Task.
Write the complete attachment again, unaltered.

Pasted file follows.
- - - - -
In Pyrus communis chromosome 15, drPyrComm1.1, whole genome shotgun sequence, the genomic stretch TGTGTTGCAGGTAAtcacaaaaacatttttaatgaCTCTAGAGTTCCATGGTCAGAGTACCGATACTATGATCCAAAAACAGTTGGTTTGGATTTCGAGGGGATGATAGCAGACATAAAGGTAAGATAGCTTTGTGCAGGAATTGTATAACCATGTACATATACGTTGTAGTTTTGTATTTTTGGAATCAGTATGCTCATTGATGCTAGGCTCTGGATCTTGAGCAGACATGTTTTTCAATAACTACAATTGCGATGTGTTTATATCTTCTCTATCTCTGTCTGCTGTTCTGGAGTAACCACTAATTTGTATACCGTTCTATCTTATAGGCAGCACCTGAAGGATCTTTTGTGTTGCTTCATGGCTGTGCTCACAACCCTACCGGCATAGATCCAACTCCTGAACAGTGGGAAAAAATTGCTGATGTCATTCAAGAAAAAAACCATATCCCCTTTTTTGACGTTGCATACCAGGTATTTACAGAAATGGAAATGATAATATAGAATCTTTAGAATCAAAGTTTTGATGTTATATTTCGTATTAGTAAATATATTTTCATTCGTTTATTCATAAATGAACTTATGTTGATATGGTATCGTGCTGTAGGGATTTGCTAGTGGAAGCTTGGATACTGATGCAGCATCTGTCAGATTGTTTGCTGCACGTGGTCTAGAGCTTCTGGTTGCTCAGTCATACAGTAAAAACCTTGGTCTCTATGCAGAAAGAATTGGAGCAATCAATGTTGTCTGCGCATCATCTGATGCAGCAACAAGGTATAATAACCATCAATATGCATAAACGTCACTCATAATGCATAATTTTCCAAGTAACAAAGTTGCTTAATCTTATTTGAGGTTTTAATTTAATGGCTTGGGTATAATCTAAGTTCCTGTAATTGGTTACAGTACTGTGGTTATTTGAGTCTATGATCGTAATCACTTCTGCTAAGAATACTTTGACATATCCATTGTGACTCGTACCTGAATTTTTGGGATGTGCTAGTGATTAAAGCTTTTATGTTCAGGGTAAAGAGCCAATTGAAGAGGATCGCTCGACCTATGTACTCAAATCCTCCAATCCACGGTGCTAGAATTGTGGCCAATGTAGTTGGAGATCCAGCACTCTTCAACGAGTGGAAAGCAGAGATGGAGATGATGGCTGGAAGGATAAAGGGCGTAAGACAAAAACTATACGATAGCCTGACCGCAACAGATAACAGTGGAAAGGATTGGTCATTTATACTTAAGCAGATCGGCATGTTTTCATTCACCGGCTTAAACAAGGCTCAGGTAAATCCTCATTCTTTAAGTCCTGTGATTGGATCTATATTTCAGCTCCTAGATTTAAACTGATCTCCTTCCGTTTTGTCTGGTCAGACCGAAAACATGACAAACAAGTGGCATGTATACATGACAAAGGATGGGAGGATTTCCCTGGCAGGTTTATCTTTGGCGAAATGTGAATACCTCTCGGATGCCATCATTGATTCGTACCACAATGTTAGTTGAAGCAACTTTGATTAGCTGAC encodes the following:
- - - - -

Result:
In Pyrus communis chromosome 15, drPyrComm1.1, whole genome shotgun sequence, the genomic stretch TGTGTTGCAGGTAAtcacaaaaacatttttaatgaCTCTAGAGTTCCATGGTCAGAGTACCGATACTATGATCCAAAAACAGTTGGTTTGGATTTCGAGGGGATGATAGCAGACATAAAGGTAAGATAGCTTTGTGCAGGAATTGTATAACCATGTACATATACGTTGTAGTTTTGTATTTTTGGAATCAGTATGCTCATTGATGCTAGGCTCTGGATCTTGAGCAGACATGTTTTTCAATAACTACAATTGCGATGTGTTTATATCTTCTCTATCTCTGTCTGCTGTTCTGGAGTAACCACTAATTTGTATACCGTTCTATCTTATAGGCAGCACCTGAAGGATCTTTTGTGTTGCTTCATGGCTGTGCTCACAACCCTACCGGCATAGATCCAACTCCTGAACAGTGGGAAAAAATTGCTGATGTCATTCAAGAAAAAAACCATATCCCCTTTTTTGACGTTGCATACCAGGTATTTACAGAAATGGAAATGATAATATAGAATCTTTAGAATCAAAGTTTTGATGTTATATTTCGTATTAGTAAATATATTTTCATTCGTTTATTCATAAATGAACTTATGTTGATATGGTATCGTGCTGTAGGGATTTGCTAGTGGAAGCTTGGATACTGATGCAGCATCTGTCAGATTGTTTGCTGCACGTGGTCTAGAGCTTCTGGTTGCTCAGTCATACAGTAAAAACCTTGGTCTCTATGCAGAAAGAATTGGAGCAATCAATGTTGTCTGCGCATCATCTGATGCAGCAACAAGGTATAATAACCATCAATATGCATAAACGTCACTCATAATGCATAATTTTCCAAGTAACAAAGTTGCTTAATCTTATTTGAGGTTTTAATTTAATGGCTTGGGTATAATCTAAGTTCCTGTAATTGGTTACAGTACTGTGGTTATTTGAGTCTATGATCGTAATCACTTCTGCTAAGAATACTTTGACATATCCATTGTGACTCGTACCTGAATTTTTGGGATGTGCTAGTGATTAAAGCTTTTATGTTCAGGGTAAAGAGCCAATTGAAGAGGATCGCTCGACCTATGTACTCAAATCCTCCAATCCACGGTGCTAGAATTGTGGCCAATGTAGTTGGAGATCCAGCACTCTTCAACGAGTGGAAAGCAGAGATGGAGATGATGGCTGGAAGGATAAAGGGCGTAAGACAAAAACTATACGATAGCCTGACCGCAACAGATAACAGTGGAAAGGATTGGTCATTTATACTTAAGCAGATCGGCATGTTTTCATTCACCGGCTTAAACAAGGCTCAGGTAAATCCTCATTCTTTAAGTCCTGTGATTGGATCTATATTTCAGCTCCTAGATTTAAACTGATCTCCTTCCGTTTTGTCTGGTCAGACCGAAAACATGACAAACAAGTGGCATGTATACATGACAAAGGATGGGAGGATTTCCCTGGCAGGTTTATCTTTGGCGAAATGTGAATACCTCTCGGATGCCATCATTGATTCGTACCACAATGTTAGTTGAAGCAACTTTGATTAGCTGAC encodes the following: